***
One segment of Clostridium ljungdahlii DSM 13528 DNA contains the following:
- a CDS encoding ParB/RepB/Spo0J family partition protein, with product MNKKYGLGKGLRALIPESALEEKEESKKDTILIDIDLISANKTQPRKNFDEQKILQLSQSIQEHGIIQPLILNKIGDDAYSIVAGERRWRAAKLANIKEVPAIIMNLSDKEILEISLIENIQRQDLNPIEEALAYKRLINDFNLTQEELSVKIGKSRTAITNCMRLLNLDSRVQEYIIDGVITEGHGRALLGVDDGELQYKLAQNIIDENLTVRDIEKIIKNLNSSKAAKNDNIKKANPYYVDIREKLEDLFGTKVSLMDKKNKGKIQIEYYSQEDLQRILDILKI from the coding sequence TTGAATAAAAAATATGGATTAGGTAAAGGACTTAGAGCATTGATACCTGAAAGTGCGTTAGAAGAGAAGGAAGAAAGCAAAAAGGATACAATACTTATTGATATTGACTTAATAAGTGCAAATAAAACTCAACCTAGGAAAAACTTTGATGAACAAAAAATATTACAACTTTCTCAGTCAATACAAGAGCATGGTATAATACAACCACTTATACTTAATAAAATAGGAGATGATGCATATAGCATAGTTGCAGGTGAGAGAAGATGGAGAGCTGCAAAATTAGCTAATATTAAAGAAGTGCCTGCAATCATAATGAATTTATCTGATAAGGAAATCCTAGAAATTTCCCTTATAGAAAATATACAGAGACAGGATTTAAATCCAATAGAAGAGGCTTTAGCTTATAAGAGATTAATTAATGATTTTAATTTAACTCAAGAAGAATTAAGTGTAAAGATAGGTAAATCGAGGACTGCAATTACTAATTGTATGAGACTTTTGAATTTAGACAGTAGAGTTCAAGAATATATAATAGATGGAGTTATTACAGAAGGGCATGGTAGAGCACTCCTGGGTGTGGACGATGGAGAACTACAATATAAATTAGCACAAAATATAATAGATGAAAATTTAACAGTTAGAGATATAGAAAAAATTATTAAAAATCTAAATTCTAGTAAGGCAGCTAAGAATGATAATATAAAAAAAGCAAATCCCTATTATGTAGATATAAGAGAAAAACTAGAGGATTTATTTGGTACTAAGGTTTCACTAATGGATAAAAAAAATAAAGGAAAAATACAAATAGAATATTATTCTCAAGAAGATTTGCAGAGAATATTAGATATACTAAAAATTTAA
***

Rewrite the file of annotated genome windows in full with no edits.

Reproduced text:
One segment of Clostridium ljungdahlii DSM 13528 DNA contains the following:
- a CDS encoding ParB/RepB/Spo0J family partition protein, with product MNKKYGLGKGLRALIPESALEEKEESKKDTILIDIDLISANKTQPRKNFDEQKILQLSQSIQEHGIIQPLILNKIGDDAYSIVAGERRWRAAKLANIKEVPAIIMNLSDKEILEISLIENIQRQDLNPIEEALAYKRLINDFNLTQEELSVKIGKSRTAITNCMRLLNLDSRVQEYIIDGVITEGHGRALLGVDDGELQYKLAQNIIDENLTVRDIEKIIKNLNSSKAAKNDNIKKANPYYVDIREKLEDLFGTKVSLMDKKNKGKIQIEYYSQEDLQRILDILKI from the coding sequence TTGAATAAAAAATATGGATTAGGTAAAGGACTTAGAGCATTGATACCTGAAAGTGCGTTAGAAGAGAAGGAAGAAAGCAAAAAGGATACAATACTTATTGATATTGACTTAATAAGTGCAAATAAAACTCAACCTAGGAAAAACTTTGATGAACAAAAAATATTACAACTTTCTCAGTCAATACAAGAGCATGGTATAATACAACCACTTATACTTAATAAAATAGGAGATGATGCATATAGCATAGTTGCAGGTGAGAGAAGATGGAGAGCTGCAAAATTAGCTAATATTAAAGAAGTGCCTGCAATCATAATGAATTTATCTGATAAGGAAATCCTAGAAATTTCCCTTATAGAAAATATACAGAGACAGGATTTAAATCCAATAGAAGAGGCTTTAGCTTATAAGAGATTAATTAATGATTTTAATTTAACTCAAGAAGAATTAAGTGTAAAGATAGGTAAATCGAGGACTGCAATTACTAATTGTATGAGACTTTTGAATTTAGACAGTAGAGTTCAAGAATATATAATAGATGGAGTTATTACAGAAGGGCATGGTAGAGCACTCCTGGGTGTGGACGATGGAGAACTACAATATAAATTAGCACAAAATATAATAGATGAAAATTTAACAGTTAGAGATATAGAAAAAATTATTAAAAATCTAAATTCTAGTAAGGCAGCTAAGAATGATAATATAAAAAAAGCAAATCCCTATTATGTAGATATAAGAGAAAAACTAGAGGATTTATTTGGTACTAAGGTTTCACTAATGGATAAAAAAAATAAAGGAAAAATACAAATAGAATATTATTCTCAAGAAGATTTGCAGAGAATATTAGATATACTAAAAATTTAA